The Committee will issue the concluding observations on the report of Luxembourg after the end of its one hundred and sixth session on 29 April. Those, and other documents relating to the Committee’s work, including reports submitted by States parties, will be available on the session’s webpage.
The Committee will next meet in public on Wednesday, 20 April at 3 p.m. to start its consideration of the combined twelfth and thirteenth periodic report of Estonia (CERD/C/EST/12-13).
The Committee has before it the combined eighteenth to twentieth periodic report of Luxembourg (CERD/C/LUX/18-20).
Presentation of Report
JEAN ASSELBORN, Minister for Foreign and European Affairs of Luxembourg, said Luxembourg’s report was the result of a national consultation conducted within the framework of the Inter-Ministerial Committee on Human Rights, as well as consultations with civil society.
Luxembourg, before becoming a country of immigration, was for a long time a country of emigration. Initially a rural country, Luxembourg had become highly industrialised and had subsequently experienced a boom in the service sector. Out of a total population of nearly 635,000 inhabitants, more than 47 per cent were foreign nationals, representing more than 170 different nationalities. Of the 450,000 jobs in Luxembourg, more than 200,000 were occupied by cross-border workers. About 70 per cent of the country's workforce was made up of immigrant or cross-border workers.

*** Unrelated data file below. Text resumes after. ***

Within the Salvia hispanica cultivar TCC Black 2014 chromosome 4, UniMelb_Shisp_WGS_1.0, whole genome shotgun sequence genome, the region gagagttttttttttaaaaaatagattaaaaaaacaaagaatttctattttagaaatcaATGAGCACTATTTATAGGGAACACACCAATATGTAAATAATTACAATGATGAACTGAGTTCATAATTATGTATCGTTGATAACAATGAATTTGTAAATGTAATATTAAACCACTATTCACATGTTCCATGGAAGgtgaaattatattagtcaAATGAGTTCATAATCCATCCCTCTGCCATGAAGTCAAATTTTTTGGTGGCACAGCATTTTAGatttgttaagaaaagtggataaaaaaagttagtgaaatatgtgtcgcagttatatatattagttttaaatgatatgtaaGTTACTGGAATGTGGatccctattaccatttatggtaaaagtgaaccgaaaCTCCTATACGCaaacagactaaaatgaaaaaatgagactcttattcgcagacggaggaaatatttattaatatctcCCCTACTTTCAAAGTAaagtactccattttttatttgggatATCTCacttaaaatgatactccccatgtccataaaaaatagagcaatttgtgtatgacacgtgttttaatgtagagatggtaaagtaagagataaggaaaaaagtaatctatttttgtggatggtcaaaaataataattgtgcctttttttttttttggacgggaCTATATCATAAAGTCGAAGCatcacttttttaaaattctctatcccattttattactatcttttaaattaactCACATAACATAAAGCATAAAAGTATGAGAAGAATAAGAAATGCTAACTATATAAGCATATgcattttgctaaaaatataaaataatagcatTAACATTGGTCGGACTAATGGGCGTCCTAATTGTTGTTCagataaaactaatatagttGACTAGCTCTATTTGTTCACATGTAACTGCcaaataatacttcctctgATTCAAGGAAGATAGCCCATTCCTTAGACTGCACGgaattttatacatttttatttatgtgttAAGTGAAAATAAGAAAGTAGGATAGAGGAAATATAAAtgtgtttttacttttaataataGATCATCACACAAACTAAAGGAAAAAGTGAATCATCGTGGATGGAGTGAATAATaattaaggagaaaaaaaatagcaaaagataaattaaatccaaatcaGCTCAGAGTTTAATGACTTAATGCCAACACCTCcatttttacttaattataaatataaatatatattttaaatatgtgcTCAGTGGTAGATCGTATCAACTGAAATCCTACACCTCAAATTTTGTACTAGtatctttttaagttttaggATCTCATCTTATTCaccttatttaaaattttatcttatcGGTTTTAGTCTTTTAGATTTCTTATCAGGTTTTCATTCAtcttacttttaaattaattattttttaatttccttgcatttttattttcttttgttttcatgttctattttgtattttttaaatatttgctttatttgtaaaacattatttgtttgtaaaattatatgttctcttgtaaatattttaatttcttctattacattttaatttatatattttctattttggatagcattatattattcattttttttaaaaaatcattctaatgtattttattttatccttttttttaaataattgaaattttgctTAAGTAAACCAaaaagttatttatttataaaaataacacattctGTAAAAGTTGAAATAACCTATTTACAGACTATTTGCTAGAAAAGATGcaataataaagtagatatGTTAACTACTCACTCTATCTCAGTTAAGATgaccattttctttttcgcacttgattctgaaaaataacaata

Luxembourg was aware of the considerable contribution of migratory flows to its economic development. These flows were a challenge, but also an essential source of cultural and economic enrichment. Since the 1980s, Luxembourg had experienced significant population growth, mainly due to immigration. Despite its multicultural identity, racism was present within the society. It had previously been difficult to assess the magnitude of the phenomenon since no data on this subject had been available. In July 2020, to fill this information gap, a national survey was commissioned to study the phenomenon of racism in Luxembourg, and a coherent strategy to combat racial discrimination at the national level was developed. The results of this study were published last month.
ANNE GOEDERT, Goodwill Ambassador for Human Rights, Ministry of Foreign and European Affairs of Luxembourg and head of the delegation, said that in recent years, Luxembourg had continued to strengthen its legal framework and general policies aimed at eliminating racial discrimination. The State’s efforts included introducing a law regarding the reception of applicants for international protection and temporary protection, which was designed to prevent discrimination. It had also introduced a law that facilitated access to Luxembourg nationality to combat discrimination against non-citizens.